Well, if you're a state employee, your antennae should be abuzz in the next 60 days. Florida legislators are convening the 2010 Session Tuesday, and they have to close a gap, estimated as high as $3 billion, between state revenues and expenses.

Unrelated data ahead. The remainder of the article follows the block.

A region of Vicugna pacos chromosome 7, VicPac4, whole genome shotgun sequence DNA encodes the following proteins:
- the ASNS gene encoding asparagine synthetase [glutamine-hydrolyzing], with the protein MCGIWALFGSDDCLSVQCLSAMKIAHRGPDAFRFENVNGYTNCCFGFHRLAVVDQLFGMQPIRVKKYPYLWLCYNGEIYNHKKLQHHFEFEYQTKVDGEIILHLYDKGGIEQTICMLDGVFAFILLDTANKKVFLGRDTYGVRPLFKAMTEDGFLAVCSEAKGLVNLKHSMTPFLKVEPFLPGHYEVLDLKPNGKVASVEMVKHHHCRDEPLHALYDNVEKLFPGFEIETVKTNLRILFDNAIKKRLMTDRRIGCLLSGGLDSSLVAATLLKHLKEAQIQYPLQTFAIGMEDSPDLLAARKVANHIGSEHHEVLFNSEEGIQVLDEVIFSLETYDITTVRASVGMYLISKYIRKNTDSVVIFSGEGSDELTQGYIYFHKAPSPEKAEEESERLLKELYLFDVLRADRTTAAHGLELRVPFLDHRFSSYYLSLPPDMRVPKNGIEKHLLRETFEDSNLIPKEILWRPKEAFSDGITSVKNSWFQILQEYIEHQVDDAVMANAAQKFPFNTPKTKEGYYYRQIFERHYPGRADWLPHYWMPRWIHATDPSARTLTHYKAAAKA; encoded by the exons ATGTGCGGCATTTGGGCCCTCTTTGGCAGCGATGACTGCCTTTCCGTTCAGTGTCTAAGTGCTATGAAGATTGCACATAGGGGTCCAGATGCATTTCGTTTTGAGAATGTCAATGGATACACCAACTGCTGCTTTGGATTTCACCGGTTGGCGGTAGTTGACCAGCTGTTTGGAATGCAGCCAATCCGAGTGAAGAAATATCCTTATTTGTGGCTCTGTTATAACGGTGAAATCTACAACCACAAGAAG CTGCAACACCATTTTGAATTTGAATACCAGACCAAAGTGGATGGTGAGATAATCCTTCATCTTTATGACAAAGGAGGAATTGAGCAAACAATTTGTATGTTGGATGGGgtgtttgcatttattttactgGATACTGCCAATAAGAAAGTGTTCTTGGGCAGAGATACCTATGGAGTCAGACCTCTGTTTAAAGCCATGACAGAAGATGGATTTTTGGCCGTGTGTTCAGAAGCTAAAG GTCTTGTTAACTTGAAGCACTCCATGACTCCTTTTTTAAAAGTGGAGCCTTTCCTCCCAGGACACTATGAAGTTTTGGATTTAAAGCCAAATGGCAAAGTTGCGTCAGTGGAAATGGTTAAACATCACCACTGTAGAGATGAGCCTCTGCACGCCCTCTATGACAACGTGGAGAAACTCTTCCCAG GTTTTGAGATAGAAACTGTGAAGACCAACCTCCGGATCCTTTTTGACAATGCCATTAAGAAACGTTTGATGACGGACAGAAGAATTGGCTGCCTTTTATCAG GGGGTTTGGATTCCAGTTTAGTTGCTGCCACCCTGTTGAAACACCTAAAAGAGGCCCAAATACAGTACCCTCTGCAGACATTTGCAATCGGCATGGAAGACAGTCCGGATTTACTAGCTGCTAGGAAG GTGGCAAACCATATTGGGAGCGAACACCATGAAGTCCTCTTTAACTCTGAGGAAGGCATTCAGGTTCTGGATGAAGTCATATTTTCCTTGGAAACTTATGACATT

Tax increases are out, this being an election year, so there's no realistic hope of new revenues. That leaves expenses to be cut and, this being an election year, there's no more politically popular place to start than with the government payroll.  Some Republican women in the House and Senate got things started last week. Rep. Marlene O'Toole of Lady Lake and Debbie Mayfield of Vero Beach proposed making all state employees pay for health insurance. They said taxpayers could save about $56 million if all employees, from the governor to the Selected Exempt workers, paid $50 a month for single coverage or $180 for family insurance.  There's a major fairness problem with that. About half of the estimated 35,000 employees now getting paid-up health insurance were moved out of Career Service by ex-Gov. Jeb Bush's "Service First" initiatives in 2001 and reclassified into the Selected Exempt Service. The deal was, they gave up Career Service job security and got "free" insurance in return — whether they wanted that deal or not. If they're going to pay premiums now, it would seem that fairness dictates they be moved back to Career Service. The trouble with that is, it's the positions that were reclassified, not the people, so you couldn't logically extend Career Service protection to some SES employees — the ones who were moved in 2001 — and not all of them.  And besides, nothing is forever. If an SES employee took the job in 2006, knowing paid-up insurance was a perk, there was no guarantee that it would be ever thus. Times change, and so do budgets. Also, if the $25,000-a-year administrative assistant in Career Service can pay for insurance, it's hard to say the six-figure judges and department heads shouldn't. Legislators and their staff would be included in the everybody-pays bill.  Politically, for legislators who go back home and run for re-election this summer, it's impossible to justify free insurance for any state employees when constituents are struggling to make ends meet. Across the Capitol, Sen. Ronda Storms of Valrico has proposed a 5-percent pay cut for all employees earning more than $65,000 a year. Her bill includes a provision that employees taking the whack can't get bonuses to make up the cut. That seems like a taunt — "Hey, we're onto that old trick; don't cut your pay 5 percent, then give yourself a $3,250 promotion to break even."  The Storms bill could be a starting point. They could amend it up to $75,000 or $80,000 or lower the cut to 3 percent or 2 percent — or, for that matter, make it 10 percent and drop the threshold to $35,000. Senate Bill 2282 just gets the discussion going. Last year's budget called for a 2-percent pay cut for employees earning more than $45,000 a year. Gov. Charlie Crist vetoed that, but, all things considered, state workers shouldn't count on the governor riding to the rescue again. He didn't propose any layoffs, pay cuts or furloughs in the budget he sent to the Legislature on Jan. 29. But House and Senate committees treated the governor's recommendations as just a starting point — more like a kid's wish list sent to Santa — and lawmakers will send him their own priorities by May Day.  Downstairs, meanwhile, the lady who would be governor has proposed thinning the herd in middle management. Chief Financial Officer Alex Sink figures her agency has about five frontline workers for every manager, and she wants to widen that ratio to about 7-to-1. Spread through all the state agencies, Sink figures, such a standard would save the government nearly $300 million. Her plan doesn't require legislative action and would be accomplished by not replacing SES and Senior Managers when they leave and reorganizing some functions under fewer bosses. But it shows the belt-tightening attitude prevalent in the Capitol in this recession-stricken election year. Speaking of which, that's another active idea down here in Florida — cutting from the budget any authorized positions that have been vacant six months. Never mind that the reason these jobs stay vacant so long is that you can't find qualified people at the salaries the state is willing to pay. State employment is not exactly the scapegoat of budget cuts. With revenue and politics being what they are, the cuts are inevitable and layoffs are looming. Don't take it personally, legislators seem to be saying. It's just a natural consequence of the times.